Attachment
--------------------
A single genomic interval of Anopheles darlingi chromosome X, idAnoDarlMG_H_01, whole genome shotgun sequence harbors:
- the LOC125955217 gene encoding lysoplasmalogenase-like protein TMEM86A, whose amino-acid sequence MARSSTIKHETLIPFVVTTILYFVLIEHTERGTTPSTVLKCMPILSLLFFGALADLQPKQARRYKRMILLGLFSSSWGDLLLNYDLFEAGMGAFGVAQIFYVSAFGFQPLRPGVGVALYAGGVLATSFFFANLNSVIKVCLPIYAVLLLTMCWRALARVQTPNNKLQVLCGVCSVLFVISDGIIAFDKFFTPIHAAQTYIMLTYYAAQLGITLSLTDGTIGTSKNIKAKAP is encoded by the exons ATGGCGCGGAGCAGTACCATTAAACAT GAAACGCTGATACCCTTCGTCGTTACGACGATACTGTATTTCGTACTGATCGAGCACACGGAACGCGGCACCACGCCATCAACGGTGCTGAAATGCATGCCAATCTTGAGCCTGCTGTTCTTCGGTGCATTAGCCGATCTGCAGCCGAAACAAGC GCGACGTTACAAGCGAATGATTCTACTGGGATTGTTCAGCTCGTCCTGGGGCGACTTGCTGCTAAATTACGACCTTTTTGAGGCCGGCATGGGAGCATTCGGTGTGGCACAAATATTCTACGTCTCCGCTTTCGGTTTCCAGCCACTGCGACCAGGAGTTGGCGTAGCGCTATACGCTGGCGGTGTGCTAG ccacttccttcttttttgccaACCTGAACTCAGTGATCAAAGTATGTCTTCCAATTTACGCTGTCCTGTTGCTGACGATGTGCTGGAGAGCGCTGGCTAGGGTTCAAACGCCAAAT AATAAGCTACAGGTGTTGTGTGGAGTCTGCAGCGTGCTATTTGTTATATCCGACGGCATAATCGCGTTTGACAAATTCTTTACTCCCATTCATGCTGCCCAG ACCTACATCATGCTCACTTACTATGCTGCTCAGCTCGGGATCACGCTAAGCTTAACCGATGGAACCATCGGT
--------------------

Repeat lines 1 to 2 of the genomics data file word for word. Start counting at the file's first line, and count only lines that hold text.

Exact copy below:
A single genomic interval of Anopheles darlingi chromosome X, idAnoDarlMG_H_01, whole genome shotgun sequence harbors:
- the LOC125955217 gene encoding lysoplasmalogenase-like protein TMEM86A, whose amino-acid sequence MARSSTIKHETLIPFVVTTILYFVLIEHTERGTTPSTVLKCMPILSLLFFGALADLQPKQARRYKRMILLGLFSSSWGDLLLNYDLFEAGMGAFGVAQIFYVSAFGFQPLRPGVGVALYAGGVLATSFFFANLNSVIKVCLPIYAVLLLTMCWRALARVQTPNNKLQVLCGVCSVLFVISDGIIAFDKFFTPIHAAQTYIMLTYYAAQLGITLSLTDGTIGTSKNIKAKAP is encoded by the exons ATGGCGCGGAGCAGTACCATTAAACAT GAAACGCTGATACCCTTCGTCGTTACGACGATACTGTATTTCGTACTGATCGAGCACACGGAACGCGGCACCACGCCATCAACGGTGCTGAAATGCATGCCAATCTTGAGCCTGCTGTTCTTCGGTGCATTAGCCGATCTGCAGCCGAAACAAGC GCGACGTTACAAGCGAATGATTCTACTGGGATTGTTCAGCTCGTCCTGGGGCGACTTGCTGCTAAATTACGACCTTTTTGAGGCCGGCATGGGAGCATTCGGTGTGGCACAAATATTCTACGTCTCCGCTTTCGGTTTCCAGCCACTGCGACCAGGAGTTGGCGTAGCGCTATACGCTGGCGGTGTGCTAG ccacttccttcttttttgccaACCTGAACTCAGTGATCAAAGTATGTCTTCCAATTTACGCTGTCCTGTTGCTGACGATGTGCTGGAGAGCGCTGGCTAGGGTTCAAACGCCAAAT AATAAGCTACAGGTGTTGTGTGGAGTCTGCAGCGTGCTATTTGTTATATCCGACGGCATAATCGCGTTTGACAAATTCTTTACTCCCATTCATGCTGCCCAG ACCTACATCATGCTCACTTACTATGCTGCTCAGCTCGGGATCACGCTAAGCTTAACCGATGGAACCATCGGT